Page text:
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Column: The royals, like most of us, must reconcile our colonial past

The Crown needs to learn from the past and listen to the younger generation and Indigenous leaders.
Tracy Sherlock crop
Tracy Sherlock writes about education, parenting and social issues in her columns at the Richmond News.

Queen Elizabeth II has died. This is probably one of the biggest news events of our lifetimes, a historic event destined to change the world in ways we cannot begin to imagine.

Queen Elizabeth’s death means the end of an era. If we didn’t already realize it, given climate change, economic instability, rampant inflation, a shaky world order and a never-ending deadly pandemic, we are living through “interesting” times.

The Queen gave stability in an unstable world. Whether you admired her or not, she was a sure thing; someone who could always be counted on to be there, stoically providing calm words of wisdom, appearing in spectacular pageantry, lending her face to coins and stamps and quietly leading. I cannot think of a single other leader, male or female, in the modern world who compares to her, either in terms of breadth, depth or scope.

She was there from the Second World War and her first British Prime Minister Winston Churchill, all the way through to her 15th Prime Minister, Liz Truss, who she welcomed into office just two days before her death. She blazed a trail for working mothers everywhere, maintaining her job and her power for many decades, even after her hair turned grey. Yes, she had much more money and resources than the rest of us, and she served mainly as a figurehead, but still, she showed the world that women could hold their own.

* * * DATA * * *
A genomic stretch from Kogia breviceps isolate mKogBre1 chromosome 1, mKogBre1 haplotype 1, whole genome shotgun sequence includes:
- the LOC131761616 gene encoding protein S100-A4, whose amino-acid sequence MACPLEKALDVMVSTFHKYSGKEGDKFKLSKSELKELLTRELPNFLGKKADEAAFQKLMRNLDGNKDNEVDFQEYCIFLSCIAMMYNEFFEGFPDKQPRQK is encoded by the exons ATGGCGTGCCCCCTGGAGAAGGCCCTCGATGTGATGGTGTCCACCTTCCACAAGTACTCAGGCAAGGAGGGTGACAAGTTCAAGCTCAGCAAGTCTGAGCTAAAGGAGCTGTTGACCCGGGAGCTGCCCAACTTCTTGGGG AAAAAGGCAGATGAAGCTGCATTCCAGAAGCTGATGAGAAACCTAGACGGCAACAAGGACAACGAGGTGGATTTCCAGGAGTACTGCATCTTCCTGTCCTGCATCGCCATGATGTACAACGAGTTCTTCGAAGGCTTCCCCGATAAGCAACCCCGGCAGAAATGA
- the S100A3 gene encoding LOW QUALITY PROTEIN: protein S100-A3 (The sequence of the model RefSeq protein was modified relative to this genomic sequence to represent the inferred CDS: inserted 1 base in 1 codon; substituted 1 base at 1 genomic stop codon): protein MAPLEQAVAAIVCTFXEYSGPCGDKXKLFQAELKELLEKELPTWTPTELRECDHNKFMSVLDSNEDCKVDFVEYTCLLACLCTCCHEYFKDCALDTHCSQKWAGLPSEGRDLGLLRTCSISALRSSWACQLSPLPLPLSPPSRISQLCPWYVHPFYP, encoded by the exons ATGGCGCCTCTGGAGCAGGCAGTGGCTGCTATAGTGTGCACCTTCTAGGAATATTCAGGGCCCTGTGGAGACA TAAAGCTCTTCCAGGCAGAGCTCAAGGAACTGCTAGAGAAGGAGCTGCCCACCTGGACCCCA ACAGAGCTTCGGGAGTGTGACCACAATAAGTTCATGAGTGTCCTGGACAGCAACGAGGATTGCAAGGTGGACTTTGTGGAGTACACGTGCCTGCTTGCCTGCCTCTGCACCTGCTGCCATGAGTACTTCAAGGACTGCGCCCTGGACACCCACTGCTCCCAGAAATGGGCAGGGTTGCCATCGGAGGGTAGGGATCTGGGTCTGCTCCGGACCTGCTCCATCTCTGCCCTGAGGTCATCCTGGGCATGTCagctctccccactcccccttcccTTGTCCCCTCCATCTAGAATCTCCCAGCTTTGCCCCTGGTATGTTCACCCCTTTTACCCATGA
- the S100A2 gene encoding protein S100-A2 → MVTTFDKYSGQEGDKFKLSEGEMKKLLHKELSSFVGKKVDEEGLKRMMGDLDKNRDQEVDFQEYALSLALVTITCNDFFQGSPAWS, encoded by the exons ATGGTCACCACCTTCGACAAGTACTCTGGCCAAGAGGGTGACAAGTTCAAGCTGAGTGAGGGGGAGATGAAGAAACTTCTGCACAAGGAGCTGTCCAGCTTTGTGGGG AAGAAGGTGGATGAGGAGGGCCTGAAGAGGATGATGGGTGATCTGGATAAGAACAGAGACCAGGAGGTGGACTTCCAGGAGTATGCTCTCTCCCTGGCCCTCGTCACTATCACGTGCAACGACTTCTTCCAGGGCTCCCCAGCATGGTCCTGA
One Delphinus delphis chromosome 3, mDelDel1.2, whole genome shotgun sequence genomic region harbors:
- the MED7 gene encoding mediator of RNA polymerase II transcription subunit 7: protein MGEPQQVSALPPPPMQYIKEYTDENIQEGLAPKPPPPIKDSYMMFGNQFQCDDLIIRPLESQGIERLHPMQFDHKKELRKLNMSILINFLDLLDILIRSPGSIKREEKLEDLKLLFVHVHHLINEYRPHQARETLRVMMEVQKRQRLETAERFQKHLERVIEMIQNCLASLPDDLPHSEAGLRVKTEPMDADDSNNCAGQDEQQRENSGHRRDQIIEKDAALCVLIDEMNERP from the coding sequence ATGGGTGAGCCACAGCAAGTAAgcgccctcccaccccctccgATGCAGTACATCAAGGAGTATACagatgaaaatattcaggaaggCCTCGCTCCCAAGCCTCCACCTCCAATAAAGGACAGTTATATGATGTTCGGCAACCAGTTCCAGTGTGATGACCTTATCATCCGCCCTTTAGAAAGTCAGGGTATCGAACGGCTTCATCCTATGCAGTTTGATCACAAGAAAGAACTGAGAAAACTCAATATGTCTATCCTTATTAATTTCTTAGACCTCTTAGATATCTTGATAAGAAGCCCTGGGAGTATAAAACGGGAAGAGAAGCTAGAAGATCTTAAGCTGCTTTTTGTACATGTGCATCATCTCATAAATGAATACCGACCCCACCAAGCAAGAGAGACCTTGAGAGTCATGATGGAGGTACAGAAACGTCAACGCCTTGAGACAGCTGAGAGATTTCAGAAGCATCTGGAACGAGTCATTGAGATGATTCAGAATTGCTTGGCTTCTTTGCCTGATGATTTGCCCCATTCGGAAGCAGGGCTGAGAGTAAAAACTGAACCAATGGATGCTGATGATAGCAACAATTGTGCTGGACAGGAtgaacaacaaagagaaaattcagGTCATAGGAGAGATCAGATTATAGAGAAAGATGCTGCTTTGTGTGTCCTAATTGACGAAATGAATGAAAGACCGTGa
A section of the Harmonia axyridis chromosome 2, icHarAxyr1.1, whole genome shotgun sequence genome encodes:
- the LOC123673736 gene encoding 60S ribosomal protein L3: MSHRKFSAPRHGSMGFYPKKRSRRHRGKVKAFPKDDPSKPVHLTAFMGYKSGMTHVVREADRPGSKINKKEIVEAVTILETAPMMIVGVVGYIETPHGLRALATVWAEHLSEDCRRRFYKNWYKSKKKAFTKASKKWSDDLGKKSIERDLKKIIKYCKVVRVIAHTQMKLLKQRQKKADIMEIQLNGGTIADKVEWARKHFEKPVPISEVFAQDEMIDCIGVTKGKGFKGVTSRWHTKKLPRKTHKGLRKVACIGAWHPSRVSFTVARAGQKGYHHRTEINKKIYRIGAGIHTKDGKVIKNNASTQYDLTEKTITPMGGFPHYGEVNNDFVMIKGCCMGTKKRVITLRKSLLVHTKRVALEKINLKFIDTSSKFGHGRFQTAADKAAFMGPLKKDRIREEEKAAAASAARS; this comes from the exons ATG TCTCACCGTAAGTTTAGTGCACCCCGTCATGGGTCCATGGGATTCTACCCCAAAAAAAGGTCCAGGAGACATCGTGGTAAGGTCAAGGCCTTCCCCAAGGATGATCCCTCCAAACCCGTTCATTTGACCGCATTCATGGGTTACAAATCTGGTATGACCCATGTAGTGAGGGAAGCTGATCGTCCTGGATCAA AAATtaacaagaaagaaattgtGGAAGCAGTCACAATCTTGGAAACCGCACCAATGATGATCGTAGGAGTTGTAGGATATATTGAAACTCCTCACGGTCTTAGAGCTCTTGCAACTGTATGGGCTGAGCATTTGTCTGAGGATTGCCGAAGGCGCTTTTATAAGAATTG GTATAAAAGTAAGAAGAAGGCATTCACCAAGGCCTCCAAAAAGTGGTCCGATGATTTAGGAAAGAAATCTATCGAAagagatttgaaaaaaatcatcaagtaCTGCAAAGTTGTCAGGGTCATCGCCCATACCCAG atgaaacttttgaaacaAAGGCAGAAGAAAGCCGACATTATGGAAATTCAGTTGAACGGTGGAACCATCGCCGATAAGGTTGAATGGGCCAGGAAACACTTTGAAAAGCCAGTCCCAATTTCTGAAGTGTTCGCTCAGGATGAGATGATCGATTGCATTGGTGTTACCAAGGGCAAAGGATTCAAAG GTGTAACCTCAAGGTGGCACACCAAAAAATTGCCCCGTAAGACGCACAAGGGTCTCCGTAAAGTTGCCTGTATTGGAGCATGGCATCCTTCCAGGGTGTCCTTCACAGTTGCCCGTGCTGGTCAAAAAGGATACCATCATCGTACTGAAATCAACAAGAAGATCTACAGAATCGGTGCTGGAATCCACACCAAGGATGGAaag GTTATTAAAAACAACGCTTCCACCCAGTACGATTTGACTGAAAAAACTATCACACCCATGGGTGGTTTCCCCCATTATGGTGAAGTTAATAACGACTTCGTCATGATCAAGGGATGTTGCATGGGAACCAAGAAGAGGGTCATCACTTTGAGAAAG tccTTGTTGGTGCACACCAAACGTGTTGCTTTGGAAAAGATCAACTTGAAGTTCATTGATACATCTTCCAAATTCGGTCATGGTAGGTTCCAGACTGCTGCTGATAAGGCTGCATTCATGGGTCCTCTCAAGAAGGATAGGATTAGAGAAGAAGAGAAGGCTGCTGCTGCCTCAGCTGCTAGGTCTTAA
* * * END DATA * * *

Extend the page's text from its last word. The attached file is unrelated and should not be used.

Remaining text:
The Queen met weekly with British Prime Ministers for the 70 years of her reign, regardless of their political stripes. In many ways, she was above politics. She met with world leaders and celebrities from countries around the world, including former American President Barack Obama, who called her both “a jewel” and “one of my favourite people.”

Of course, the British Crown must reconcile with its colonial past. The same is true for many of us whose ancestors were settlers that profited from the homeland taken from Indigenous people, or from colonial policies like slavery. We must apologize for past wrongs, absolutely. But it should also be remembered that the Queen operated as a constitutional monarch; she didn’t implement those policies herself, nor prolong them. There may have been more she could have done to usher in change, but there is also much she did do to increase global human unity, through her grace and kindness.

It now falls to King Charles III – after 70-plus years of calling him Prince, it’s going to be hard to change – to modernize the monarchy even further. The First Nations Leadership Council called on him to renounce the Doctrine of Discovery, which dehumanized Indigenous people and justified imperialism around the world. They also called on him to take strong action on climate change, recognizing him as an advocate on climate change. Both are good suggestions.

The King does have a unique opportunity, given his advocacy on topics like the environment and organic farming, however, now he is constrained by the Crown, a role that requires him to float above the issues of the day. It won’t be easy for him to walk that line. And some might say there’s no room for an unbiased Crown in these troubling times.  

No matter the times, the Queen managed to be the personification of that British phrase: keep calm and carry on.

Her grandson Prince William, who will one day be king himself, thanked the Queen for her kindness and her wisdom, and committed himself to fully supporting his father.

“And I thank her on behalf of my generation for providing an example of service and dignity in public life that was from a different age, but always relevant to us all,” he said.

The second Elizabethan age is now coming to an end, but if the Crown wants to remain relevant, it will need to take lessons from the past, but it will also need to listen to the younger generation and Indigenous leaders.

Tracy Sherlock is a freelance journalist who writes about education and social issues. Read her blog or email her

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